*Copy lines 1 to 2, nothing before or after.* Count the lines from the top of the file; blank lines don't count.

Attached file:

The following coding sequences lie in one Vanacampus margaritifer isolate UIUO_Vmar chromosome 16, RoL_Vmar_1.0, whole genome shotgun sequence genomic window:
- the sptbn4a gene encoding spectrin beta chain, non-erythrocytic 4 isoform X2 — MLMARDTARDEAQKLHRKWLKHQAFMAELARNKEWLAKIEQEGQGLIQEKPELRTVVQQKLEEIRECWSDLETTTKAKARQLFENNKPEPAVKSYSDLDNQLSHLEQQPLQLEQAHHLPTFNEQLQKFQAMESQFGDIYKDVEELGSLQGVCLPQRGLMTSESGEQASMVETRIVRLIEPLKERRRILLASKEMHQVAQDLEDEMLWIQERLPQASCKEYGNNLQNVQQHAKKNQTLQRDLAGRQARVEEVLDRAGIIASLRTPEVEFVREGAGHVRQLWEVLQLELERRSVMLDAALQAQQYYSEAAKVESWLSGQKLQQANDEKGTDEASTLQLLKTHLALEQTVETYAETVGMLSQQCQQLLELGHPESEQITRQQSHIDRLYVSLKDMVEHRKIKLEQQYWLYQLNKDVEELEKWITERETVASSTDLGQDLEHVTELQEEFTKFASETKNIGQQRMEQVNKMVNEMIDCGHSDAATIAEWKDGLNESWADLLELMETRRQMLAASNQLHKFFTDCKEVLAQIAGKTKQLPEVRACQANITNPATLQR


The following coding sequences lie in one Vanacampus margaritifer isolate UIUO_Vmar chromosome 16, RoL_Vmar_1.0, whole genome shotgun sequence genomic window:
- the sptbn4a gene encoding spectrin beta chain, non-erythrocytic 4 isoform X2 — MLMARDTARDEAQKLHRKWLKHQAFMAELARNKEWLAKIEQEGQGLIQEKPELRTVVQQKLEEIRECWSDLETTTKAKARQLFENNKPEPAVKSYSDLDNQLSHLEQQPLQLEQAHHLPTFNEQLQKFQAMESQFGDIYKDVEELGSLQGVCLPQRGLMTSESGEQASMVETRIVRLIEPLKERRRILLASKEMHQVAQDLEDEMLWIQERLPQASCKEYGNNLQNVQQHAKKNQTLQRDLAGRQARVEEVLDRAGIIASLRTPEVEFVREGAGHVRQLWEVLQLELERRSVMLDAALQAQQYYSEAAKVESWLSGQKLQQANDEKGTDEASTLQLLKTHLALEQTVETYAETVGMLSQQCQQLLELGHPESEQITRQQSHIDRLYVSLKDMVEHRKIKLEQQYWLYQLNKDVEELEKWITERETVASSTDLGQDLEHVTELQEEFTKFASETKNIGQQRMEQVNKMVNEMIDCGHSDAATIAEWKDGLNESWADLLELMETRRQMLAASNQLHKFFTDCKEVLAQIAGKTKQLPEVRACQANITNPATLQR